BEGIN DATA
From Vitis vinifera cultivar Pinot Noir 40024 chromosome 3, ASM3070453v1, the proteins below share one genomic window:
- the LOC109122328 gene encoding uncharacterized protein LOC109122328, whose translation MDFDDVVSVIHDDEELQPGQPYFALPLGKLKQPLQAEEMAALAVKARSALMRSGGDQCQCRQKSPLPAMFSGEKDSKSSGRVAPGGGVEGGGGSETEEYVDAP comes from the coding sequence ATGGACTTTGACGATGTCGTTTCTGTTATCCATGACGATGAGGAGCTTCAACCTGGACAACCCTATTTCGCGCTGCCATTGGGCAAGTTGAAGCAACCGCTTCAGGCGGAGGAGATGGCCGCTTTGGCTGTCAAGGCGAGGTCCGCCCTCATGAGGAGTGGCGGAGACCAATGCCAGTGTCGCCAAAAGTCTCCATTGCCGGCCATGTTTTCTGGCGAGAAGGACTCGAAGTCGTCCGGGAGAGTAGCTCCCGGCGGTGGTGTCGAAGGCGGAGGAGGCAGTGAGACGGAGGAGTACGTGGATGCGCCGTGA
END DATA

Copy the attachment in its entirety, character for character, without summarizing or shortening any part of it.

From Vitis vinifera cultivar Pinot Noir 40024 chromosome 3, ASM3070453v1, the proteins below share one genomic window:
- the LOC109122328 gene encoding uncharacterized protein LOC109122328, whose translation MDFDDVVSVIHDDEELQPGQPYFALPLGKLKQPLQAEEMAALAVKARSALMRSGGDQCQCRQKSPLPAMFSGEKDSKSSGRVAPGGGVEGGGGSETEEYVDAP comes from the coding sequence ATGGACTTTGACGATGTCGTTTCTGTTATCCATGACGATGAGGAGCTTCAACCTGGACAACCCTATTTCGCGCTGCCATTGGGCAAGTTGAAGCAACCGCTTCAGGCGGAGGAGATGGCCGCTTTGGCTGTCAAGGCGAGGTCCGCCCTCATGAGGAGTGGCGGAGACCAATGCCAGTGTCGCCAAAAGTCTCCATTGCCGGCCATGTTTTCTGGCGAGAAGGACTCGAAGTCGTCCGGGAGAGTAGCTCCCGGCGGTGGTGTCGAAGGCGGAGGAGGCAGTGAGACGGAGGAGTACGTGGATGCGCCGTGA